You know that things are getting back to normal on the economic and COVID-19 fronts when discussions of future MLB expansion emerge in league circles, as officials count the money and another Portland plan is floated.
Despite a slowdown of play due to COVID-19 in the last year, talk of MLB expansion never went away: with an expansion team potentially costing investors $2.2 billion, the proceeds of a bump from 30 to 32 teams–putting each league at an even 16 teams–would cover many of the losses experienced by MLB teams since March 2020. Nothing really has changed on the MLB side of the equation since the last time we reported on expansion: MLB Commissioner Rob Manfred has consistently held that his sport will not consider expansion until ballpark issues are resolved for the Oakland Athletics and the Tampa Bay Rays. The Rays have been quiet as of late, even with St. Petersburg commissioning studies on the future of the Tropicana Field site, while the A’s have requested the Oakland Cty Council to approve the team’s plans for a new downtown waterfront ballpark.
It’s not as though there’s a lack of investors interested on MLB expansion, with the Nashville MLB effort regularly bringing in high-profile investors and the Portland Diamond Project continuing to monitor events. The investors are key: though Manfred has mention Las Vegas, Charlotte and Vancouver as potential hosts for an expansion team, we’re not entirely sure there are investor groups in place in those cities–at least not any who are as advanced as Nashville or Montreal, which would be positioned to land an expansion team should a deal to share the Tampa Bay Rays falls through.
It would appear that Portland has a new option to land an expansion team, where Lynn Lashbrook and Jeffrey DeBois have been working on a new-ballpark plan in Gresham, OR, east of Portland. They’ve released a rendering of a mass-timber ballpark that would serve as the basis of a 250-acre mixed-use development with entertainment, affordable housing, retail, office space and more. Right now the planning is at the conceptual phases–no investors have signed on–but with Gresham Mayor Travis Stovall supportive of the concept, you can expect talk to continue:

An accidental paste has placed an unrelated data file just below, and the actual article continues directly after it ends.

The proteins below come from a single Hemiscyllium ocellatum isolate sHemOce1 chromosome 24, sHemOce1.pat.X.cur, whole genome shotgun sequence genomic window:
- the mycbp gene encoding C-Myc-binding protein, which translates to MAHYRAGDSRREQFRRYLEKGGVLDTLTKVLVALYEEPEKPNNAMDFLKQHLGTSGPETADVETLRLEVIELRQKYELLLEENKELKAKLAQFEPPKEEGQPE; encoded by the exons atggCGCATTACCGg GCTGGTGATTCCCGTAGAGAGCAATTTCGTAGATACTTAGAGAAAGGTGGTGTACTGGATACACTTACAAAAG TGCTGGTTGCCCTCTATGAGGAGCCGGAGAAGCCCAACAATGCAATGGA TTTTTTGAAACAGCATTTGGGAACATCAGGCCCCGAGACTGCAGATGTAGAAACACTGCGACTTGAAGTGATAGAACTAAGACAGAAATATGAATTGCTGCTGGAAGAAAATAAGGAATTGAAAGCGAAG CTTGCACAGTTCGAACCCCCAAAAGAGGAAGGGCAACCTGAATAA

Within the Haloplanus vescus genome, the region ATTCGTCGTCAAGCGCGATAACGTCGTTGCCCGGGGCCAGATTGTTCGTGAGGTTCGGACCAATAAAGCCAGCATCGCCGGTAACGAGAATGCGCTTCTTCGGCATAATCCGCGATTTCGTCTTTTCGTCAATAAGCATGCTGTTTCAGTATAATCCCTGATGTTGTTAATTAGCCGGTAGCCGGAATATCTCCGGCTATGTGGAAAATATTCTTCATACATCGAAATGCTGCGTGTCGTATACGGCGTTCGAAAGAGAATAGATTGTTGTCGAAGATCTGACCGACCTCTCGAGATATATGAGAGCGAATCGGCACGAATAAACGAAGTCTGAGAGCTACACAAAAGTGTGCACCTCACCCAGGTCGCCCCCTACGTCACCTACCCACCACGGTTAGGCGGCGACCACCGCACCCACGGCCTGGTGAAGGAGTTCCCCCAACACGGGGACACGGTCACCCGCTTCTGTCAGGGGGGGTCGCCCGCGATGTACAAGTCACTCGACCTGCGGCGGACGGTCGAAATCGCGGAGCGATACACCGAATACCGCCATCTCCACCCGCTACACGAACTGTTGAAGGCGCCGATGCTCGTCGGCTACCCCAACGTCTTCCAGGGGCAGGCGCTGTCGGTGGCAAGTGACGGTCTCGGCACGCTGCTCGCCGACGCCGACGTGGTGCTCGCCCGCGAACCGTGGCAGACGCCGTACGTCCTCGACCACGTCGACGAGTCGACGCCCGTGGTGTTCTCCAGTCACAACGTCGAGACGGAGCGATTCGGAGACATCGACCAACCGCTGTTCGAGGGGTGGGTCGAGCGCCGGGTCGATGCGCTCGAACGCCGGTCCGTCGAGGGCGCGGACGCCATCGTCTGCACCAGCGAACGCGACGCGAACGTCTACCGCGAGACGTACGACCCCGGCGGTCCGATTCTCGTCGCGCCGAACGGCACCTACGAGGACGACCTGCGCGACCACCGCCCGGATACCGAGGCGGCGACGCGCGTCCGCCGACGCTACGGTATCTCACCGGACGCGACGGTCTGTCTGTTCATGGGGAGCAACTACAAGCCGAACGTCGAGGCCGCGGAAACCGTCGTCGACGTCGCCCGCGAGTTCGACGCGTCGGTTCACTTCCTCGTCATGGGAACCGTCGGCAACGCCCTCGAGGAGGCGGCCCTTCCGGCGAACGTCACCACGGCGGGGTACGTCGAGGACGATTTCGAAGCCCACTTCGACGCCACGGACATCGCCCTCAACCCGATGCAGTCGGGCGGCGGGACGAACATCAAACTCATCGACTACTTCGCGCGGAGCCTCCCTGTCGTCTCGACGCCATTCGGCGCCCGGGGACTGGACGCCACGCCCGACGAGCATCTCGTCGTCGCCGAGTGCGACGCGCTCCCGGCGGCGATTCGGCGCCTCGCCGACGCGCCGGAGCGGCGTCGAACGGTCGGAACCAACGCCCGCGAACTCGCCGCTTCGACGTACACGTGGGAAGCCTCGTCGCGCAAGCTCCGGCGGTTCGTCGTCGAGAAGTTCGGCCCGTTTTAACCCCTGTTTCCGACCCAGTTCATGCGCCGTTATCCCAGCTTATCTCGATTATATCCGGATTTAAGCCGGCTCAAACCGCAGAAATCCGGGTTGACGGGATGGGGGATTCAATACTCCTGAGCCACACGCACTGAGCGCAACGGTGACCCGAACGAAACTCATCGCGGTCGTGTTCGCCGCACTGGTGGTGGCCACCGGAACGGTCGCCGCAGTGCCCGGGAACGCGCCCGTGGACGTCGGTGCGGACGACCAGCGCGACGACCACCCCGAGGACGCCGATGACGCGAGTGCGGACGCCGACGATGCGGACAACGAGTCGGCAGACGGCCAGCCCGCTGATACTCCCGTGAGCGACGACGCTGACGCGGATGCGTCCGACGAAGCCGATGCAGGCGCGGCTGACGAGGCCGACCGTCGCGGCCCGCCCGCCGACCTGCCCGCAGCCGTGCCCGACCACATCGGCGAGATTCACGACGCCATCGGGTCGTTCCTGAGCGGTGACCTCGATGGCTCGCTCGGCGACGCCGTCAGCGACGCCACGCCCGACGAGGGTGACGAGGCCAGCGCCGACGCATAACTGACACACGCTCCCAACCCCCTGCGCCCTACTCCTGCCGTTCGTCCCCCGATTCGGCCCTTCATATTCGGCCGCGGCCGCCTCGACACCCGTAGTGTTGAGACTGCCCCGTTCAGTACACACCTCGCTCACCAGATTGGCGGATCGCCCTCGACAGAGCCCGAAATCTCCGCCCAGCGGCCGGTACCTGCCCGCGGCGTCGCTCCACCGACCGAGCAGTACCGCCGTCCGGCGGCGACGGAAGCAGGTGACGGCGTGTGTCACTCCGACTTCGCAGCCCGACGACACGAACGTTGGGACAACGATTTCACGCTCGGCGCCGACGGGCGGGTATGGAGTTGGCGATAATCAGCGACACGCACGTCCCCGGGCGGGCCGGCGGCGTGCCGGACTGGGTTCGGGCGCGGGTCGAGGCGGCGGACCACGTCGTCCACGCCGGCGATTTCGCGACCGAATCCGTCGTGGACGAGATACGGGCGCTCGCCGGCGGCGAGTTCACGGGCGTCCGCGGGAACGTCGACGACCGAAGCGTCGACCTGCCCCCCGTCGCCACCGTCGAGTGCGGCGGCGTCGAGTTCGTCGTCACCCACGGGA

“People in Rockwood are trying to create better situations and opportunities,” DeBois said. “I think a stadium could be a shining star in the community as an anchor tenant, with so many other businesses thriving alongside it.”
He envisions an eco-friendly campus with affordable housing and job opportunities. The stadium would draw people to the neighborhood, but then after games they would eat and shop in Rockwood.
“We could create this city within a city — bring all the positive aspects of a quality development,” DeBois said. “It is thrilling to potentially create such a positive thing for the community, it keeps me up at night.”
RELATED STORIES: Nashville MLB effort adds another big name: Darius Rucker; Manfred Discusses MLB Expansion; Is Nashville a Contender?; Manfred: MLB Continues to Wait on Expansion; Stars, Titans disagree on potential ballpark location; Portland Diamond Project Extends Option on Waterfront Site; Justin Timberlake joins Nashville Stars expansion effort; Dombrowski joins Nashville MLB bid; Potential Nashville MLB Ballpark Renderings Released; Nashville Stars Name Unveiled, Despite Lack of MLB Expansion Plans; Nashville MLB Meeting Postponed; Nashville Mayor: No Public Funds for Potential MLB Ballpark; Nashville MLB Group to Meet with League Next Week; LaRussa: MLB Could Succeed in Nashville; John Loar Leading Nashville MLB Effort